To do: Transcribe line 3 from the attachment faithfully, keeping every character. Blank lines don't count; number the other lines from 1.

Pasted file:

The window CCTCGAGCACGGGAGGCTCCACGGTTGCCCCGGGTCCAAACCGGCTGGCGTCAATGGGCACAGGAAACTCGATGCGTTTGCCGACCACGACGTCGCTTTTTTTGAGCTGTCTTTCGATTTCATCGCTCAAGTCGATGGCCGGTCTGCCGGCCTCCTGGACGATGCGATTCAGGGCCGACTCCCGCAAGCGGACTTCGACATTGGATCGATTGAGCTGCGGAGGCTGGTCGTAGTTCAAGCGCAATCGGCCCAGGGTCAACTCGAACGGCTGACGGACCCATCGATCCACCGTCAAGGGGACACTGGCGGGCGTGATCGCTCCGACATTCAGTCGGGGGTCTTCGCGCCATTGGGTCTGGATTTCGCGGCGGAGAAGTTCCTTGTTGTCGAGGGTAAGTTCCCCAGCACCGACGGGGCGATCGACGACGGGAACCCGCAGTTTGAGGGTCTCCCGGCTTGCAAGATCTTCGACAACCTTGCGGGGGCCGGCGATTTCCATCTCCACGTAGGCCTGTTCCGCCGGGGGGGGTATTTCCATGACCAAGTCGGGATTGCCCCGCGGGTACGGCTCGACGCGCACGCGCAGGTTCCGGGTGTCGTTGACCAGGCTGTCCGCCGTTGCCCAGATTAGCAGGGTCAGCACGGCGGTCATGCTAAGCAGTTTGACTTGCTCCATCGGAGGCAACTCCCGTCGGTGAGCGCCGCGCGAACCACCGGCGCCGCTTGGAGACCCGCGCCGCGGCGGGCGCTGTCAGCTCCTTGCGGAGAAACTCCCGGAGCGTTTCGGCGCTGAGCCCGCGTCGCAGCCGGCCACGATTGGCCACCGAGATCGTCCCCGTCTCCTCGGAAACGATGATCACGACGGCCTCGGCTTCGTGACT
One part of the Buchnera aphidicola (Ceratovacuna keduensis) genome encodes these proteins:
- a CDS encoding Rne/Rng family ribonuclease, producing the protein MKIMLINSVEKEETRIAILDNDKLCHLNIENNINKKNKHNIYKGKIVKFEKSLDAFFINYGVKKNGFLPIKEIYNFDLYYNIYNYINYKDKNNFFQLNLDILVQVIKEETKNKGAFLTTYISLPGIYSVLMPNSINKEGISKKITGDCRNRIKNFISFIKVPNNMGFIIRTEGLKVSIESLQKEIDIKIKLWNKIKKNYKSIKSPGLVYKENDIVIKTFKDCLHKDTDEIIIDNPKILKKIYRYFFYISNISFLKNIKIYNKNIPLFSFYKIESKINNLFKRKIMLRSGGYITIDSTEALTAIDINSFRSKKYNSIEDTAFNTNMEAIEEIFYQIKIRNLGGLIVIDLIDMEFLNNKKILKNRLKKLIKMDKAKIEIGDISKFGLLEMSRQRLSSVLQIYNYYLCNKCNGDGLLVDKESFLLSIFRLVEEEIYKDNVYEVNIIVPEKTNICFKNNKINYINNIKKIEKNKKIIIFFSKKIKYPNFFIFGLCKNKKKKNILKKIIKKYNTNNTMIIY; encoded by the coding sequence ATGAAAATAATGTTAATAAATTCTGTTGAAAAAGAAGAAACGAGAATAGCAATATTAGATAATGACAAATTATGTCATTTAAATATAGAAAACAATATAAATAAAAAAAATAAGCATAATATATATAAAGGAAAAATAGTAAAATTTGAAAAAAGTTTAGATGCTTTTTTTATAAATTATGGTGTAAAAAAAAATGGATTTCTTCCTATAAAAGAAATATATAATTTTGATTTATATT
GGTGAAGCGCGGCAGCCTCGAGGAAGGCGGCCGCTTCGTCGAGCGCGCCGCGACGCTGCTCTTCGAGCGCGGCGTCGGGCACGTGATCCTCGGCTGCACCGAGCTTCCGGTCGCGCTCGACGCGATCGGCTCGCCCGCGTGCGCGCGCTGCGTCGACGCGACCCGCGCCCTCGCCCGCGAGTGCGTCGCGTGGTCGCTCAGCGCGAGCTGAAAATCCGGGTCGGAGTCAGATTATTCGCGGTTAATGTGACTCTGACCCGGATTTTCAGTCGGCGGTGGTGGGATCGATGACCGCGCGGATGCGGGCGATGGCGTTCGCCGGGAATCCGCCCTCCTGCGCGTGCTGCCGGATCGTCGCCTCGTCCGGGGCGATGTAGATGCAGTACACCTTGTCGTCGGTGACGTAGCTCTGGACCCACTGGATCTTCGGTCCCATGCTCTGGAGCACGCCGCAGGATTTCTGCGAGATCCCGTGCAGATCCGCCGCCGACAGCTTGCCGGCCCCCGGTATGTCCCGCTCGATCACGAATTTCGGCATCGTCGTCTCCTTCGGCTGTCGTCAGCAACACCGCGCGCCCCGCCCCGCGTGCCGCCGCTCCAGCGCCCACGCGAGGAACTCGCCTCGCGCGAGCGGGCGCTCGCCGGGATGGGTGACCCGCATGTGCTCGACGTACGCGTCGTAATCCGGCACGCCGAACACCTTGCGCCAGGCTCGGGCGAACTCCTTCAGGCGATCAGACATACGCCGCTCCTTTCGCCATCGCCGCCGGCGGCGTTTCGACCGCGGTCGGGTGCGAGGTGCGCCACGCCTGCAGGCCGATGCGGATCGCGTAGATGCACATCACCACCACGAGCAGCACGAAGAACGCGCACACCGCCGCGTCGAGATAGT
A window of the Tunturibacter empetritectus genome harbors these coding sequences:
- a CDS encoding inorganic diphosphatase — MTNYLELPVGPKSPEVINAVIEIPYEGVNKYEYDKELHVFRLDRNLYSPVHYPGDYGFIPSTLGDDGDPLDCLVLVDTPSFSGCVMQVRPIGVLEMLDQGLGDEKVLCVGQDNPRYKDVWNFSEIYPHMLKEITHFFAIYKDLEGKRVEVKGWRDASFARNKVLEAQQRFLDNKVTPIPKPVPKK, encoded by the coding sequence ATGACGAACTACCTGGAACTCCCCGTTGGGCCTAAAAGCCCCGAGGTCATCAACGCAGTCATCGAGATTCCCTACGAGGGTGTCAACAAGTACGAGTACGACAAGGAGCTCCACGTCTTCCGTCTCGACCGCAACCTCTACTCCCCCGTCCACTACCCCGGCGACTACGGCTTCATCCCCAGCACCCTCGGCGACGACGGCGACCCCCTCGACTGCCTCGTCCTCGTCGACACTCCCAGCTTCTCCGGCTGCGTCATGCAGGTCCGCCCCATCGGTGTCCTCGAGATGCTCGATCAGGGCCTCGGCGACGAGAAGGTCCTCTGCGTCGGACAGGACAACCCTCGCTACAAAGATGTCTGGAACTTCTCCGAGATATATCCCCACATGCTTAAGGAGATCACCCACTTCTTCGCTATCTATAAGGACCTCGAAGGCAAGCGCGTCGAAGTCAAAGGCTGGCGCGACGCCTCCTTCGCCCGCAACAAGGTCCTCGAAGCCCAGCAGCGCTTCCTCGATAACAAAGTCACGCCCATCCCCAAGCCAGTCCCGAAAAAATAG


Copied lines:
- a CDS encoding Rne/Rng family ribonuclease, producing the protein MKIMLINSVEKEETRIAILDNDKLCHLNIENNINKKNKHNIYKGKIVKFEKSLDAFFINYGVKKNGFLPIKEIYNFDLYYNIYNYINYKDKNNFFQLNLDILVQVIKEETKNKGAFLTTYISLPGIYSVLMPNSINKEGISKKITGDCRNRIKNFISFIKVPNNMGFIIRTEGLKVSIESLQKEIDIKIKLWNKIKKNYKSIKSPGLVYKENDIVIKTFKDCLHKDTDEIIIDNPKILKKIYRYFFYISNISFLKNIKIYNKNIPLFSFYKIESKINNLFKRKIMLRSGGYITIDSTEALTAIDINSFRSKKYNSIEDTAFNTNMEAIEEIFYQIKIRNLGGLIVIDLIDMEFLNNKKILKNRLKKLIKMDKAKIEIGDISKFGLLEMSRQRLSSVLQIYNYYLCNKCNGDGLLVDKESFLLSIFRLVEEEIYKDNVYEVNIIVPEKTNICFKNNKINYINNIKKIEKNKKIIIFFSKKIKYPNFFIFGLCKNKKKKNILKKIIKKYNTNNTMIIY; encoded by the coding sequence ATGAAAATAATGTTAATAAATTCTGTTGAAAAAGAAGAAACGAGAATAGCAATATTAGATAATGACAAATTATGTCATTTAAATATAGAAAACAATATAAATAAAAAAAATAAGCATAATATATATAAAGGAAAAATAGTAAAATTTGAAAAAAGTTTAGATGCTTTTTTTATAAATTATGGTGTAAAAAAAAATGGATTTCTTCCTATAAAAGAAATATATAATTTTGATTTATATT